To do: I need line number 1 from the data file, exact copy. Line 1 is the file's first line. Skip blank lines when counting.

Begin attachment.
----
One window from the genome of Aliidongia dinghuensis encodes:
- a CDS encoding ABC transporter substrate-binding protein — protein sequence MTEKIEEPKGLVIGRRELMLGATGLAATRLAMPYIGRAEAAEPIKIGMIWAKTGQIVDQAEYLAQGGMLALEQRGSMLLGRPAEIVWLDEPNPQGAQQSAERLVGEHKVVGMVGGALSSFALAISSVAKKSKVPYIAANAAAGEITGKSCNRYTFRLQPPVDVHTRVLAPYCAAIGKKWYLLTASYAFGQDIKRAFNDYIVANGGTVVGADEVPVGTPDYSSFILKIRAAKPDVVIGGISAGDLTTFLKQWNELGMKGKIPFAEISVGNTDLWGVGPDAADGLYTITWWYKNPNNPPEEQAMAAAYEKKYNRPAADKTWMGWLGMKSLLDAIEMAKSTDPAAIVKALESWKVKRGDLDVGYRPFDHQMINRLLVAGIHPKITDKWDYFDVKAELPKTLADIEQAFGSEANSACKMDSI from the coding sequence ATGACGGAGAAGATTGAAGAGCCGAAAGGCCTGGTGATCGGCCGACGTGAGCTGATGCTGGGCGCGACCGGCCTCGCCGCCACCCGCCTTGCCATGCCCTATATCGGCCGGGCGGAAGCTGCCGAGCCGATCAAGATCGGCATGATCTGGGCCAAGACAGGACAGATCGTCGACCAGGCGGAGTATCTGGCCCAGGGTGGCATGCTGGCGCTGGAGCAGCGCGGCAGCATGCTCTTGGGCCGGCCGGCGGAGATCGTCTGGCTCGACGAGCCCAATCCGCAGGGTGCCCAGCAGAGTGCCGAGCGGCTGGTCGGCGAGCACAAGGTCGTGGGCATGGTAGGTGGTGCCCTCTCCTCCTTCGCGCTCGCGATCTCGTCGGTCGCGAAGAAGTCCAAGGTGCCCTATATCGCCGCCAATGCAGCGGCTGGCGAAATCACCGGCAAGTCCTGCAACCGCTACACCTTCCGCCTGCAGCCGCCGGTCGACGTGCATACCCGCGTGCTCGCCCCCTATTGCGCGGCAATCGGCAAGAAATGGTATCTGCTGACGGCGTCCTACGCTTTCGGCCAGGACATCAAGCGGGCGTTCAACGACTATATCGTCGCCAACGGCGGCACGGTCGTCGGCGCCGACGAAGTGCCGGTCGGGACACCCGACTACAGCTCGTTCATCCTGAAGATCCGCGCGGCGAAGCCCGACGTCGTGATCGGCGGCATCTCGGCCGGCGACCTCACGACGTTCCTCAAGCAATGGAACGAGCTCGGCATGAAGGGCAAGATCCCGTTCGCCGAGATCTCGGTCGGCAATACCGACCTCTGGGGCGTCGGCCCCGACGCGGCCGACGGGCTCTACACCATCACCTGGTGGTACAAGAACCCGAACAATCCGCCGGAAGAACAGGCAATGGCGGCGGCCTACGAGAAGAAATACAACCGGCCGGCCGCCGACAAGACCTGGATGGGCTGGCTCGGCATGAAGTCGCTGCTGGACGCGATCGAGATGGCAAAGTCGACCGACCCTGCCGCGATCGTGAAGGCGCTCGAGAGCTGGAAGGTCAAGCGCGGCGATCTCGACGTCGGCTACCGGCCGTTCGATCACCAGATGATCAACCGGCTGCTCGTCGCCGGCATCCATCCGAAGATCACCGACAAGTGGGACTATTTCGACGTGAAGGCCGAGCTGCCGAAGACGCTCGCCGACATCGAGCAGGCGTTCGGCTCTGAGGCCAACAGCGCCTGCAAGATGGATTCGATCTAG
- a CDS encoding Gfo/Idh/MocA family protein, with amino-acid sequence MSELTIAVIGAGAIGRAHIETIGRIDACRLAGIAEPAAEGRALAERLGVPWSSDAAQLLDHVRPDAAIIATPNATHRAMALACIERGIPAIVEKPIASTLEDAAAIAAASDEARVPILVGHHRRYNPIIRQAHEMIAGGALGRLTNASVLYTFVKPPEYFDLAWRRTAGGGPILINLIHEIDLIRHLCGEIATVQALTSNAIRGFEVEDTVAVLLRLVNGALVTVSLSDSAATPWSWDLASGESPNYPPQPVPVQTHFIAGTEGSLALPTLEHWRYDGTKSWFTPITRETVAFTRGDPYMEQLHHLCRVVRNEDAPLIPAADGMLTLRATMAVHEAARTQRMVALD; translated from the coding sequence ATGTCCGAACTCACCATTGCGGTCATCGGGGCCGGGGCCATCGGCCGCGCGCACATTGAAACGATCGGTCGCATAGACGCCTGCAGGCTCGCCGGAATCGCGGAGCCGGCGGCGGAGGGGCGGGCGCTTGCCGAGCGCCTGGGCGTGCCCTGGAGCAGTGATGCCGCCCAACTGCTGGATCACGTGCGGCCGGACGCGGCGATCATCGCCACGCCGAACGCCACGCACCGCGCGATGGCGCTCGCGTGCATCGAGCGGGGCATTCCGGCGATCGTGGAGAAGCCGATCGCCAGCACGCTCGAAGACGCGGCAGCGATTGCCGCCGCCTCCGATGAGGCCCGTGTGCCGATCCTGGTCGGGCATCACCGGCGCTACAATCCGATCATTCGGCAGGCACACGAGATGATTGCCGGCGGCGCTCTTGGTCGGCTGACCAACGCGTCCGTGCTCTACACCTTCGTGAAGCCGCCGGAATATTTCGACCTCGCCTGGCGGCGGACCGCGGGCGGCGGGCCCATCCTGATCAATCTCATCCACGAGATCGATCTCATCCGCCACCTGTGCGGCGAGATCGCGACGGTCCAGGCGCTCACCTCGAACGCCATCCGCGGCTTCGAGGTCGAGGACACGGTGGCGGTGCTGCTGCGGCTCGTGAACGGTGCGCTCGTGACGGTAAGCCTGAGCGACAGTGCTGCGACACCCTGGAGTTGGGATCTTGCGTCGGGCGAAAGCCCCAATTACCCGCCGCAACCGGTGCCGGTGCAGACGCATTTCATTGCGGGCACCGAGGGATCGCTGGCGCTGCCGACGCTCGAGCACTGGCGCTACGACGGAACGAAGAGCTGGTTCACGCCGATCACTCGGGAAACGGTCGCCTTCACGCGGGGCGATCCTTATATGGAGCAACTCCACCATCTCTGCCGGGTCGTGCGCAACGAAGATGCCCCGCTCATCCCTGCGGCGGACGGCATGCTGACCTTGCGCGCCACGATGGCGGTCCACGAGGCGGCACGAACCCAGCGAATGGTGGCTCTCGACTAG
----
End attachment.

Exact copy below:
One window from the genome of Aliidongia dinghuensis encodes: